Is sphincterotomy the best management of the spinal cord injured bladder?

J. M. Vapnek, D. R. Couillard, Anthony R Stone

Research output: Contribution to journalArticle

62 Scopus citations

Abstract

Transurethral incision of the external urinary sphincter with condom catheter drainage has long been used in the management of the male quadriplegic or high thoracic level paraplegic with neurogenic bladder. The decrease in outlet resistance is believed to lower the high intravesical pressures associated with detrusor-sphincter dyssynergia and obviate the need for an indwelling catheter, with its associated infectious complications. We reviewed 16 consecutive cases of sphincterotomy performed at our institution during the last 8 years to determine the long-term success rate and outcome of this mode of bladder management. Of the patients 13 are cervical level quadriplegics and 3 are thoracic level paraplegics who were unable to perform self-catheterization. Preoperative urodynamics most commonly demonstrated detrusor external sphincter dyssynergia, moderate to severe hyperreflexia and decreased compliance. Followup ranged from 3 months to 8 years (median 39 months). Only 8 of 16 patients still manage the bladder with a condom catheter, while 8 have an indwelling suprapubic cystostomy tube. Only 1 patient followed for more than 4 years postoperatively still uses condom catheter drainage. The most common reason for conversion to suprapubic drainage was difficulty with the external appliance but other reasons included desire for increased independence, high post-void residual volumes and renal deterioration. We conclude that sphincterotomy is generally effective in decreasing outlet resistance and improving voiding efficiency initially but that careful patient selection and close long-term followup are necessary to guarantee long-term success.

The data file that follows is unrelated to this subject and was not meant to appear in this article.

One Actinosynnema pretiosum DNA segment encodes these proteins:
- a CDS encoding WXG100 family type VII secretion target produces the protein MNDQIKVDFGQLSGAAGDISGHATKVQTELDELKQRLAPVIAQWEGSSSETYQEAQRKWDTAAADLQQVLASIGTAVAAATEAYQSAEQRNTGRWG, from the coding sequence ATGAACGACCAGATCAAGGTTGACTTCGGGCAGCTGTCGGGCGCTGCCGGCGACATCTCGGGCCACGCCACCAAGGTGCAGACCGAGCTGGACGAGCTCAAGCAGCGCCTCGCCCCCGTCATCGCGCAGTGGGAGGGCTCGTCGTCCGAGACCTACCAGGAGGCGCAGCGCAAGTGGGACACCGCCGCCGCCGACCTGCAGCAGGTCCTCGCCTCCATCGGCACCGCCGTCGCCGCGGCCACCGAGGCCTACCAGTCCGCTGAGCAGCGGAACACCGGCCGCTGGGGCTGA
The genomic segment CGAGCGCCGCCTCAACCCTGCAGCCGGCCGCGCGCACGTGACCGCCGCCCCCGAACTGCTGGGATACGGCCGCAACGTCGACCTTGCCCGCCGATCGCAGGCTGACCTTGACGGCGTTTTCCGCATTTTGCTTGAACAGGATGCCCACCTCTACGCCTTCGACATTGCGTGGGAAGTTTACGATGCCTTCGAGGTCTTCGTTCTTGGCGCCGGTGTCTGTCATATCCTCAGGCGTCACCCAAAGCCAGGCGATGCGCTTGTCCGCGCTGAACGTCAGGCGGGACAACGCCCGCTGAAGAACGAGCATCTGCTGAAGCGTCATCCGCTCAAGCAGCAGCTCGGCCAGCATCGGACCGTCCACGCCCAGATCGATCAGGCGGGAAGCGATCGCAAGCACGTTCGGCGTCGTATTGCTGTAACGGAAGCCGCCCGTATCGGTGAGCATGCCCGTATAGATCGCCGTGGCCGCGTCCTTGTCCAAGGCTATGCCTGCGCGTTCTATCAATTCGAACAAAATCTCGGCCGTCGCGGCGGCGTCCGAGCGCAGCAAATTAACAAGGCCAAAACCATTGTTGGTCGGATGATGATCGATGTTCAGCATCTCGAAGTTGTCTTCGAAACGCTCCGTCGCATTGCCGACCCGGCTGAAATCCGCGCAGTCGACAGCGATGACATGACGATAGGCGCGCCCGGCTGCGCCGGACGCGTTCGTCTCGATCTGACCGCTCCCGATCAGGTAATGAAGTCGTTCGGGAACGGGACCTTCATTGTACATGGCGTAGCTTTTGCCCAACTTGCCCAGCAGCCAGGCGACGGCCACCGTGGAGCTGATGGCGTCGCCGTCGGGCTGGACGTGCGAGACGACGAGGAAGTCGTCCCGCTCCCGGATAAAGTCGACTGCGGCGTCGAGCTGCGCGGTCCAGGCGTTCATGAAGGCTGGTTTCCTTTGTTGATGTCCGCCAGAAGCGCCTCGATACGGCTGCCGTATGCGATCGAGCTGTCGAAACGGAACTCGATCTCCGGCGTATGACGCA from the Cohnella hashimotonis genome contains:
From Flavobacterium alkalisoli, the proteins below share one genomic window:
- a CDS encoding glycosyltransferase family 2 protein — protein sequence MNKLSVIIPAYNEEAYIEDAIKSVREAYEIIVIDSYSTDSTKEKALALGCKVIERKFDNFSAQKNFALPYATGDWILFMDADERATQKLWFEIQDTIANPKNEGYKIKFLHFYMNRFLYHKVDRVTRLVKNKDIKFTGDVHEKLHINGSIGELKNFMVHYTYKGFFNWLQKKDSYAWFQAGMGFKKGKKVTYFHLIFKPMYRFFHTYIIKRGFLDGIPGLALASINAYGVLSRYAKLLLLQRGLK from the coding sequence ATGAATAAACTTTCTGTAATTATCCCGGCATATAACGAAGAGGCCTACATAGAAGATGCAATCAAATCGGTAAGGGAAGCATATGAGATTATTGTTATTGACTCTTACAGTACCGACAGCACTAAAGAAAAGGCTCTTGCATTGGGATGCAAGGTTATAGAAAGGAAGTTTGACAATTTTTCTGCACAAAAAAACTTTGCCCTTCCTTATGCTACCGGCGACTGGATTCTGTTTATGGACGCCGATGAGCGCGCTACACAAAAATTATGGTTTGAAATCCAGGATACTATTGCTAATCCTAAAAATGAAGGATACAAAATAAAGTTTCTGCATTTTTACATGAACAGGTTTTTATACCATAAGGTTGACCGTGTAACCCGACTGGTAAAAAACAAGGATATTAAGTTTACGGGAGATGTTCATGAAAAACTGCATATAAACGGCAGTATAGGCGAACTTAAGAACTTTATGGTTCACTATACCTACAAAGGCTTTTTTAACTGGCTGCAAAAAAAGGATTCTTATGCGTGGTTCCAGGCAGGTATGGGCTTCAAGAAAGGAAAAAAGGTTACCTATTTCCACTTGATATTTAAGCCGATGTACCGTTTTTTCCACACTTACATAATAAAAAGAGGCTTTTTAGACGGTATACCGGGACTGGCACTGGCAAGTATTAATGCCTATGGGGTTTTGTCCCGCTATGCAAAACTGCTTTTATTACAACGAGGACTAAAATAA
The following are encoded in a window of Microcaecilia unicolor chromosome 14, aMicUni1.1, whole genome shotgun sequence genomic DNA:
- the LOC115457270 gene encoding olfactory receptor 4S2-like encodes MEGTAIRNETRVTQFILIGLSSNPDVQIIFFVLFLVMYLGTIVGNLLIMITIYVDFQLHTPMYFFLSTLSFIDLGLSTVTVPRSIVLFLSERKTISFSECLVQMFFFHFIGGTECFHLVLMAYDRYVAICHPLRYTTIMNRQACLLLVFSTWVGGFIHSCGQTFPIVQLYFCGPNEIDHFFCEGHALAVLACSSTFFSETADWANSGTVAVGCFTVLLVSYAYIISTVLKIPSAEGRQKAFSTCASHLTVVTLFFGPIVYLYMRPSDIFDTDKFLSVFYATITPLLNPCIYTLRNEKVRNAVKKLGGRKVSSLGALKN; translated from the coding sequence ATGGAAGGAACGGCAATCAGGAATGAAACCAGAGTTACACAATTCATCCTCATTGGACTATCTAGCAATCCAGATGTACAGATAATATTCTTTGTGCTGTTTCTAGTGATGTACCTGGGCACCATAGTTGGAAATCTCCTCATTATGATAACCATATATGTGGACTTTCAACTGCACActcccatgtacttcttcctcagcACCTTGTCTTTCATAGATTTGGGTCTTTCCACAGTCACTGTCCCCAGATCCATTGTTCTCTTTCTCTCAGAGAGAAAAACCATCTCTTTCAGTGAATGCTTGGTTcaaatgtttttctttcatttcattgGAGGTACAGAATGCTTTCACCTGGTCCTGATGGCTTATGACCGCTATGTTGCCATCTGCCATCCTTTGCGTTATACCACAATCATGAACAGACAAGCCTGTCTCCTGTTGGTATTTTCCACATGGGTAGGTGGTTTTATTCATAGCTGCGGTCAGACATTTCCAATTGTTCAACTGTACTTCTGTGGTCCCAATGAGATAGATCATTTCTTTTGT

Original languageEnglish (US)
Pages (from-to)961-964
Number of pages4
JournalJournal of Urology
Volume151
Issue number4
StatePublished - 1994

Keywords

  • bladder, neurogenic
  • spinal cord injuries
  • urodynamics

ASJC Scopus subject areas

  • Urology

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